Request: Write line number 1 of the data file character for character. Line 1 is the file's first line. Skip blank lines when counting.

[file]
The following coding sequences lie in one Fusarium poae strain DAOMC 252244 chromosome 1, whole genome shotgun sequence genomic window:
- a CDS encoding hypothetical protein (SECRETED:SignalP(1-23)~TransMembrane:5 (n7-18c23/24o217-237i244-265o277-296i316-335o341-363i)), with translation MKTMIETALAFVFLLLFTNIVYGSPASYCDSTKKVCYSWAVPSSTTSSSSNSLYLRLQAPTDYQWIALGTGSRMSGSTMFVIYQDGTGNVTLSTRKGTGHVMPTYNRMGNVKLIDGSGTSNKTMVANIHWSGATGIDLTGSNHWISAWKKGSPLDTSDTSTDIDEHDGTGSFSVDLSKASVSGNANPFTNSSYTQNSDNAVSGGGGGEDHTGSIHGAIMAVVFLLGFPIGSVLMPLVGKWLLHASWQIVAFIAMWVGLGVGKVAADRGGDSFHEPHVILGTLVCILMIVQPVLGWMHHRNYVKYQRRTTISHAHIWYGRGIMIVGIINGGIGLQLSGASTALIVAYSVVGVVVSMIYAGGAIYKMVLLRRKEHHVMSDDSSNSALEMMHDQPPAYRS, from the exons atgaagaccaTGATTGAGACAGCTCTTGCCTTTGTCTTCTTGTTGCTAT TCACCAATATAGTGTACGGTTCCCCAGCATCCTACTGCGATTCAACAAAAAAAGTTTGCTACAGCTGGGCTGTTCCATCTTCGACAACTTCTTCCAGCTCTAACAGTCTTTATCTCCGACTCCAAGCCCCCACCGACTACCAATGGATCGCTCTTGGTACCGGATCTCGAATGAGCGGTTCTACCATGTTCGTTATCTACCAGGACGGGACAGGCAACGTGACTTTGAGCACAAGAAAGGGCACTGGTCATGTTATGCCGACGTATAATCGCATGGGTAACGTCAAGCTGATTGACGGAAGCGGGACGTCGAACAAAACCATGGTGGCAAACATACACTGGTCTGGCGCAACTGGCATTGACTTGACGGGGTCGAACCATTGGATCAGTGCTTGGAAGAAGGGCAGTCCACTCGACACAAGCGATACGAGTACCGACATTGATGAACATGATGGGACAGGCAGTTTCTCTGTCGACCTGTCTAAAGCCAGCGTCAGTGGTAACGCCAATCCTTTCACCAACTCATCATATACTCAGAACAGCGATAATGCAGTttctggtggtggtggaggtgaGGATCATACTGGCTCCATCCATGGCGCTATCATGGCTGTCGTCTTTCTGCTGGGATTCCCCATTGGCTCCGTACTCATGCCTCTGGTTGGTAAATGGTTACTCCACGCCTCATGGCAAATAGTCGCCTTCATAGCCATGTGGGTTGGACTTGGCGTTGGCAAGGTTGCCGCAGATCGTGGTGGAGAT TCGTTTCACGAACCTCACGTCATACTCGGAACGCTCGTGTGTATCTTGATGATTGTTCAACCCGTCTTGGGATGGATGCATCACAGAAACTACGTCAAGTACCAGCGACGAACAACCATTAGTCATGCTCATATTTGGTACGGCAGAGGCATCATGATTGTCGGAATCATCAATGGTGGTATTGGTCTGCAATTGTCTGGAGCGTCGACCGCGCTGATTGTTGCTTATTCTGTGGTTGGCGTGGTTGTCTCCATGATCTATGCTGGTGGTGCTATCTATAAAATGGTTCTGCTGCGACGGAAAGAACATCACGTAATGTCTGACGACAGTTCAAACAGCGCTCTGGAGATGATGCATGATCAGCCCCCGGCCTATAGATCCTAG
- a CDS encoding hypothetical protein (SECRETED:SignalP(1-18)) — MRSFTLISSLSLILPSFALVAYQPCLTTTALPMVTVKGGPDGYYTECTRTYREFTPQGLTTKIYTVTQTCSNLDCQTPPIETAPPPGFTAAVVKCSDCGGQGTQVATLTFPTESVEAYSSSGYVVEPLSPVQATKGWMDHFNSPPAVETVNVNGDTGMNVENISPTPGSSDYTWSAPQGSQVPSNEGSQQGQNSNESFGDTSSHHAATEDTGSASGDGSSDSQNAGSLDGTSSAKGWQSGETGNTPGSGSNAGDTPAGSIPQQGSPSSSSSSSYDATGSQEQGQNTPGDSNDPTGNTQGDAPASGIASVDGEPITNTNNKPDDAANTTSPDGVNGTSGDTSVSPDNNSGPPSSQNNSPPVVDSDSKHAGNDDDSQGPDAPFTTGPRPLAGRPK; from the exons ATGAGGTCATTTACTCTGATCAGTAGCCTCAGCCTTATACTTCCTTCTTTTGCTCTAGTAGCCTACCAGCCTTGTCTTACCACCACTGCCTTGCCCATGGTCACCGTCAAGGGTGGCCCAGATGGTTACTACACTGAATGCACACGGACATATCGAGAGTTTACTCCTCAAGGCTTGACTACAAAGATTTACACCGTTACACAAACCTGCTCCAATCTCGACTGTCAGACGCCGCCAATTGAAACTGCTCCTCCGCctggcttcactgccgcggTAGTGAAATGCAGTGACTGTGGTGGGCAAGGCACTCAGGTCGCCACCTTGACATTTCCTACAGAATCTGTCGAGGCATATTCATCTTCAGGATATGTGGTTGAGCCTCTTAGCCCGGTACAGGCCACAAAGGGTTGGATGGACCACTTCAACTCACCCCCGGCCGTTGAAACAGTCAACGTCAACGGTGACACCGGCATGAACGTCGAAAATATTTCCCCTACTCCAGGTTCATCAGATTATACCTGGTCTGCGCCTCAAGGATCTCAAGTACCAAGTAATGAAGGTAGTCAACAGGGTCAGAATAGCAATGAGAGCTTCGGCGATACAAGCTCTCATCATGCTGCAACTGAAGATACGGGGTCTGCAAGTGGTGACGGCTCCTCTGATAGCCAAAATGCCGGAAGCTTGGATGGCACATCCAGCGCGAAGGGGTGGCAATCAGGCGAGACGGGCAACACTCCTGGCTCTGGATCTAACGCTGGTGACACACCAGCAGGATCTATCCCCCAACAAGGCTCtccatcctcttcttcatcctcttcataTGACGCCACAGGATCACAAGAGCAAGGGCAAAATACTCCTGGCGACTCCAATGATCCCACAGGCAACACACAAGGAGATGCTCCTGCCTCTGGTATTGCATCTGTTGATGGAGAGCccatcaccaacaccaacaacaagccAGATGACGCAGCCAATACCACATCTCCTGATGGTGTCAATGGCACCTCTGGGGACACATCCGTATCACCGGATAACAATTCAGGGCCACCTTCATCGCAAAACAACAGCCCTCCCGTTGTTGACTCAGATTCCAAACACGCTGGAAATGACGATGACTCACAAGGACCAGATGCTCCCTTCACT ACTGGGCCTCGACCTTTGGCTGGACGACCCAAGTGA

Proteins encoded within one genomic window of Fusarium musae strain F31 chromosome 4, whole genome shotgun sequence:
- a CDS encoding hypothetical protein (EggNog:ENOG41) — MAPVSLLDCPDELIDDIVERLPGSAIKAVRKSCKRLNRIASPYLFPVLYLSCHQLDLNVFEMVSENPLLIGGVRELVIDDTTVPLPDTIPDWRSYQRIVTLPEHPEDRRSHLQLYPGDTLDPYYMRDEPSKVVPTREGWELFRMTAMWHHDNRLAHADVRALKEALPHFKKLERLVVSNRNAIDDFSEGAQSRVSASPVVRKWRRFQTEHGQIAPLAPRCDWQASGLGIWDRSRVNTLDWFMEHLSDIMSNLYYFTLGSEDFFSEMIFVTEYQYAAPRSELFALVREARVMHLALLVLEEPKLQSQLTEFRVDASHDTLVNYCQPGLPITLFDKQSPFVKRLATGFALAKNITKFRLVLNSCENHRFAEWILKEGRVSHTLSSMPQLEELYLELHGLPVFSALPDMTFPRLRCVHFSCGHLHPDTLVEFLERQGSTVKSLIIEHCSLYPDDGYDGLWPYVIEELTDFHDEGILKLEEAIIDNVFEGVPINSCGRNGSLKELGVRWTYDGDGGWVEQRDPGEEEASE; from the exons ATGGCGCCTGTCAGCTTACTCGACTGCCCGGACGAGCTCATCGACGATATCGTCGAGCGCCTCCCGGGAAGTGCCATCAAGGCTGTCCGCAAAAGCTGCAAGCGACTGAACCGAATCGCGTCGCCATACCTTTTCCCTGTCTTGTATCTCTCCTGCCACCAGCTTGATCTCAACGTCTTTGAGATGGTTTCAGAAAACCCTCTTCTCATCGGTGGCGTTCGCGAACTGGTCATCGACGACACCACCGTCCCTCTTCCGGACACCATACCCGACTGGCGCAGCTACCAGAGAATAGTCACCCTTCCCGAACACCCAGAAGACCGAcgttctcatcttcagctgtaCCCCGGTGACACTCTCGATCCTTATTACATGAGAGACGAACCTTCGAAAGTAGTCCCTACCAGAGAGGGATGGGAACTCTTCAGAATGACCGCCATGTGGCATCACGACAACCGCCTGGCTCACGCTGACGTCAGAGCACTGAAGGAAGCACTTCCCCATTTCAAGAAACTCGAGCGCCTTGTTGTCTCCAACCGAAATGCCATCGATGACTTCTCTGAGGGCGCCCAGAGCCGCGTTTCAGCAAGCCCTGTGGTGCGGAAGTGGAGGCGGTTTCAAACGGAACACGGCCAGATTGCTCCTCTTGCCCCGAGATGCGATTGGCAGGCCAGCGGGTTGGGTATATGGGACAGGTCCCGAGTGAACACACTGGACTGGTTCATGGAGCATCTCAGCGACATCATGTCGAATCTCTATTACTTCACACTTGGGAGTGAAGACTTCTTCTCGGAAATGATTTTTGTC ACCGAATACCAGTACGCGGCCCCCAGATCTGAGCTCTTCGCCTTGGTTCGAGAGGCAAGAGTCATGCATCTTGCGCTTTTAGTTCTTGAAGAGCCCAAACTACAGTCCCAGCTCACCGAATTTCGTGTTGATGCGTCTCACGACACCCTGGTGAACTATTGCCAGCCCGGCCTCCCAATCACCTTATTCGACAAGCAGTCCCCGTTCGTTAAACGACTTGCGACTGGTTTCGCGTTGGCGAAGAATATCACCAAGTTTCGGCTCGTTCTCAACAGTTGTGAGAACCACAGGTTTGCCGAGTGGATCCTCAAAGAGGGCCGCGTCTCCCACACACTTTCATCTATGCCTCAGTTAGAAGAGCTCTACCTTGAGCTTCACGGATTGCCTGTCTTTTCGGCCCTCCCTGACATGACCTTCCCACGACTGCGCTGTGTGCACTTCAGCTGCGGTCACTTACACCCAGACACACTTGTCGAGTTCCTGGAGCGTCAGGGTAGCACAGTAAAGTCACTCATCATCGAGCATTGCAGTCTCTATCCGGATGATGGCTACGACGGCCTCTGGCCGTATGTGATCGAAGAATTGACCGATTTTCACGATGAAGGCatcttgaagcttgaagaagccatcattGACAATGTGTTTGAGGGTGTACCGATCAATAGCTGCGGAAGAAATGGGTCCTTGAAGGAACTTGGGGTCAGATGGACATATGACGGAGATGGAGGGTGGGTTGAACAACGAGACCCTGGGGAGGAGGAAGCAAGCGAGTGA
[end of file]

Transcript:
The following coding sequences lie in one Fusarium poae strain DAOMC 252244 chromosome 1, whole genome shotgun sequence genomic window: